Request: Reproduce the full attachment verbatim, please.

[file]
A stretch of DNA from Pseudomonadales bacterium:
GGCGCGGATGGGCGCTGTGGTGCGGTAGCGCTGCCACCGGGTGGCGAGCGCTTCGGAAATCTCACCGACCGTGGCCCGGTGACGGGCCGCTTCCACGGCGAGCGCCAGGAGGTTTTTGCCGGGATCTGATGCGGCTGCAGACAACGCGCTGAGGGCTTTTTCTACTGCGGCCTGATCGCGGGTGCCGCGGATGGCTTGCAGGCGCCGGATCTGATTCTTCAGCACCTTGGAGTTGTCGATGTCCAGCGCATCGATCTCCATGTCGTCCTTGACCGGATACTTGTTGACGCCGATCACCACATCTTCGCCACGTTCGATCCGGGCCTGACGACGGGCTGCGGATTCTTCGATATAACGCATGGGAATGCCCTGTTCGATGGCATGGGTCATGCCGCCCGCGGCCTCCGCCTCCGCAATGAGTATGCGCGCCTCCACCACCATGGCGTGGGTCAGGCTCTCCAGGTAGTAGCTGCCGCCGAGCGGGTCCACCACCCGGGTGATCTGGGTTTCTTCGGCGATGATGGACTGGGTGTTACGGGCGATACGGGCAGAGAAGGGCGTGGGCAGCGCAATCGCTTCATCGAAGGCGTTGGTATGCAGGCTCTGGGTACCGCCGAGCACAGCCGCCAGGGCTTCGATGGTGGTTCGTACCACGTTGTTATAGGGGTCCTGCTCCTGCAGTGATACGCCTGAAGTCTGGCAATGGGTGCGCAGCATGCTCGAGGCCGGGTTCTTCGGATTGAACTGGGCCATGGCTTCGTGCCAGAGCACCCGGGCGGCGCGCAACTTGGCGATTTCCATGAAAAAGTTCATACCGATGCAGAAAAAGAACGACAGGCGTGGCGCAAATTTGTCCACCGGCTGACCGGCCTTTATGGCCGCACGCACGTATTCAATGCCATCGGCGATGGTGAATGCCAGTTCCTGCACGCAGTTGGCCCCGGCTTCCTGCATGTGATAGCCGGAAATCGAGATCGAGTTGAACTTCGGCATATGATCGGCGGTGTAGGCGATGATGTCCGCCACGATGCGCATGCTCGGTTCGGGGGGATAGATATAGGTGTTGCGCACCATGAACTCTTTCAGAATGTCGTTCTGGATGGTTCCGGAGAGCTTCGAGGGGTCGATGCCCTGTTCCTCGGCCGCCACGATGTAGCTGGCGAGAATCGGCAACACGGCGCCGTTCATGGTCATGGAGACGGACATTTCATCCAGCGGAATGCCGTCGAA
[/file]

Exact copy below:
A stretch of DNA from Pseudomonadales bacterium:
GGCGCGGATGGGCGCTGTGGTGCGGTAGCGCTGCCACCGGGTGGCGAGCGCTTCGGAAATCTCACCGACCGTGGCCCGGTGACGGGCCGCTTCCACGGCGAGCGCCAGGAGGTTTTTGCCGGGATCTGATGCGGCTGCAGACAACGCGCTGAGGGCTTTTTCTACTGCGGCCTGATCGCGGGTGCCGCGGATGGCTTGCAGGCGCCGGATCTGATTCTTCAGCACCTTGGAGTTGTCGATGTCCAGCGCATCGATCTCCATGTCGTCCTTGACCGGATACTTGTTGACGCCGATCACCACATCTTCGCCACGTTCGATCCGGGCCTGACGACGGGCTGCGGATTCTTCGATATAACGCATGGGAATGCCCTGTTCGATGGCATGGGTCATGCCGCCCGCGGCCTCCGCCTCCGCAATGAGTATGCGCGCCTCCACCACCATGGCGTGGGTCAGGCTCTCCAGGTAGTAGCTGCCGCCGAGCGGGTCCACCACCCGGGTGATCTGGGTTTCTTCGGCGATGATGGACTGGGTGTTACGGGCGATACGGGCAGAGAAGGGCGTGGGCAGCGCAATCGCTTCATCGAAGGCGTTGGTATGCAGGCTCTGGGTACCGCCGAGCACAGCCGCCAGGGCTTCGATGGTGGTTCGTACCACGTTGTTATAGGGGTCCTGCTCCTGCAGTGATACGCCTGAAGTCTGGCAATGGGTGCGCAGCATGCTCGAGGCCGGGTTCTTCGGATTGAACTGGGCCATGGCTTCGTGCCAGAGCACCCGGGCGGCGCGCAACTTGGCGATTTCCATGAAAAAGTTCATACCGATGCAGAAAAAGAACGACAGGCGTGGCGCAAATTTGTCCACCGGCTGACCGGCCTTTATGGCCGCACGCACGTATTCAATGCCATCGGCGATGGTGAATGCCAGTTCCTGCACGCAGTTGGCCCCGGCTTCCTGCATGTGATAGCCGGAAATCGAGATCGAGTTGAACTTCGGCATATGATCGGCGGTGTAGGCGATGATGTCCGCCACGATGCGCATGCTCGGTTCGGGGGGATAGATATAGGTGTTGCGCACCATGAACTCTTTCAGAATGTCGTTCTGGATGGTTCCGGAGAGCTTCGAGGGGTCGATGCCCTGTTCCTCGGCCGCCACGATGTAGCTGGCGAGAATCGGCAACACGGCGCCGTTCATGGTCATGGAGACGGACATTTCATCCAGCGGAATGCCGTCGAA